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Tonge quizzes Wallace on Population Growth

October 8, 2011 5:53 PM

• [Oct 04] Baroness Tonge (Liberal Democrat): TO ask Her Majesty's Government what assessment they have made of the impact on international development of a world population projected to reach 7 billion on 31 October 2011.

To ask Her Majesty's Government what assessment they have made of the effect rapid population growth has on international development.

To ask Her Majesty's Government what assessment they have made of the pace and scale of world population growth.

Lord Wallace of Saltaire (Whip, House of Lords; Liberal Democrat): The UN's 2010 projections estimate that the global population will pass the 7 billion mark on 31 October 2011. Under a medium growth scenario, the global population will continue to rise throughout the 21st century, passing 9.3 billion in 2050 and 10.1 billion in 2100. Rapid population growth will mostly take place in the poorest countries where current fertility rates, if not reduced, will mean that populations in some countries are expected to double or triple by 2050.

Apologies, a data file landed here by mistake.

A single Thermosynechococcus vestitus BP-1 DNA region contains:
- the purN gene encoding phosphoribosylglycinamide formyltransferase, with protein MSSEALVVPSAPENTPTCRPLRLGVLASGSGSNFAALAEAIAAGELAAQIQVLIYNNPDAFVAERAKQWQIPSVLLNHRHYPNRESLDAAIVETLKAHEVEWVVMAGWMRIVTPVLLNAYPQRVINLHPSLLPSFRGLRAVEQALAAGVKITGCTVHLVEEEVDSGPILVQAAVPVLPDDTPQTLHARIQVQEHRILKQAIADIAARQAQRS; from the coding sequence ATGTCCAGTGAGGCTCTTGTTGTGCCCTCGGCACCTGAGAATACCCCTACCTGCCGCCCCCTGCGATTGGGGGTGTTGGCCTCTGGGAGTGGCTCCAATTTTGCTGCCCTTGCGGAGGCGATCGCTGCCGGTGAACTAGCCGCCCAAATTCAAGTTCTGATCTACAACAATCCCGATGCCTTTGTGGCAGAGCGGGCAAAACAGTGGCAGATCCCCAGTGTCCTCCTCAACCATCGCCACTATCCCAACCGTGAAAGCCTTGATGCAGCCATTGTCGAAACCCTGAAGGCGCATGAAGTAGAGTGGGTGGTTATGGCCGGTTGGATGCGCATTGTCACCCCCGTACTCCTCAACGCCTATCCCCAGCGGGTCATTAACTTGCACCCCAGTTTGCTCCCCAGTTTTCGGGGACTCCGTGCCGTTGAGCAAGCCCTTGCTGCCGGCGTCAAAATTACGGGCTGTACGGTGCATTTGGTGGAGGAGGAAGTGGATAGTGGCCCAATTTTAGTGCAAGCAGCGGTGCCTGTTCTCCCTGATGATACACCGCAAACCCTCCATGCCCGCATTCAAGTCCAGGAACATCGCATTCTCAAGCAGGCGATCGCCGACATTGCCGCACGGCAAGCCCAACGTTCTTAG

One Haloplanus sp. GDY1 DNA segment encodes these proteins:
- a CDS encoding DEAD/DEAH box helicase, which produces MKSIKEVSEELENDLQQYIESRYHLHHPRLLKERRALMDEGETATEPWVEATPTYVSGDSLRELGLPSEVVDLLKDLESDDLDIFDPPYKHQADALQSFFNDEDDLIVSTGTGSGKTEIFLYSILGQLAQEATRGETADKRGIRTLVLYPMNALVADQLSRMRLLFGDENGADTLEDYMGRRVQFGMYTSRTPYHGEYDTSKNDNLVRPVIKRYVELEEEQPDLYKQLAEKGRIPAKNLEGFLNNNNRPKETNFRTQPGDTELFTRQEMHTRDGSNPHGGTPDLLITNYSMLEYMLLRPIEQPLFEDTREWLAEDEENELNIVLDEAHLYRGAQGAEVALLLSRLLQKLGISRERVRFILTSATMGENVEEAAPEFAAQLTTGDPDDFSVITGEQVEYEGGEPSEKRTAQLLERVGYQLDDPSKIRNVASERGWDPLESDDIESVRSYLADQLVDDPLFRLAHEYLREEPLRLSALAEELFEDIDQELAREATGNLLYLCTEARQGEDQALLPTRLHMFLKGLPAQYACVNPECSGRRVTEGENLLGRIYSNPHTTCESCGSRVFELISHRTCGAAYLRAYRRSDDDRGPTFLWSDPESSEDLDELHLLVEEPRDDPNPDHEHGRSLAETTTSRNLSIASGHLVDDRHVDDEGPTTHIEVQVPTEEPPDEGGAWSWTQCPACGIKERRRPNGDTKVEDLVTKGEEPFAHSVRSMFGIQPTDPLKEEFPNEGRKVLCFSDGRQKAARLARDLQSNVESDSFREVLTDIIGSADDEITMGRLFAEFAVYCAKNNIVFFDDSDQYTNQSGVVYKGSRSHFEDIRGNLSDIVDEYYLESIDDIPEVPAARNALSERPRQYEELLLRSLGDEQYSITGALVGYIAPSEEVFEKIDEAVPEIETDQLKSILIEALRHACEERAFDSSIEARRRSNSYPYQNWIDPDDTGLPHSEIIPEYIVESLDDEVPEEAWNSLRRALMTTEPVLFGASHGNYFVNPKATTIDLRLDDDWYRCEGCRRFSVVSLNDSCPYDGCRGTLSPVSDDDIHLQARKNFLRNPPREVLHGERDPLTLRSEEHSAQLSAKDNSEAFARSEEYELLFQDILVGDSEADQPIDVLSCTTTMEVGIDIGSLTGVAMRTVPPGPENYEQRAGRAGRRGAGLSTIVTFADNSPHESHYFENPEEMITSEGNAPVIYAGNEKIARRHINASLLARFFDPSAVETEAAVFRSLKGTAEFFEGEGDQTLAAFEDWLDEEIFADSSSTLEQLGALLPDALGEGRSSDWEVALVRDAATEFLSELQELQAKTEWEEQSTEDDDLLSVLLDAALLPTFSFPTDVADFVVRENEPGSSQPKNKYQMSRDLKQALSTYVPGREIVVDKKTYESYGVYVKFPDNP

In the absence of commensurate economic growth, this will place a significant strain on the ability of Governments to deliver basic services such as health and education. Even with economic growth, this increase in global population is likely to build additional pressure on natural resources with some regions of the world experiencing increasing water scarcity, food shortages and new challenges for sustainable energy supplies and land availability. Rapid population growth, particularly in sub-Saharan Africa, could also have an important role in shaping mitigation and adaptation responses to climate change, migration patterns and successful urbanisation policies.

The UK Government are working closely with others to advance a comprehensive understanding of the role of population dynamics (specifically the demographic dividend associated with declining fertility) in helping achieve increased economic productivity and rising per capita income in developing economies.

• Full Debate in Parliament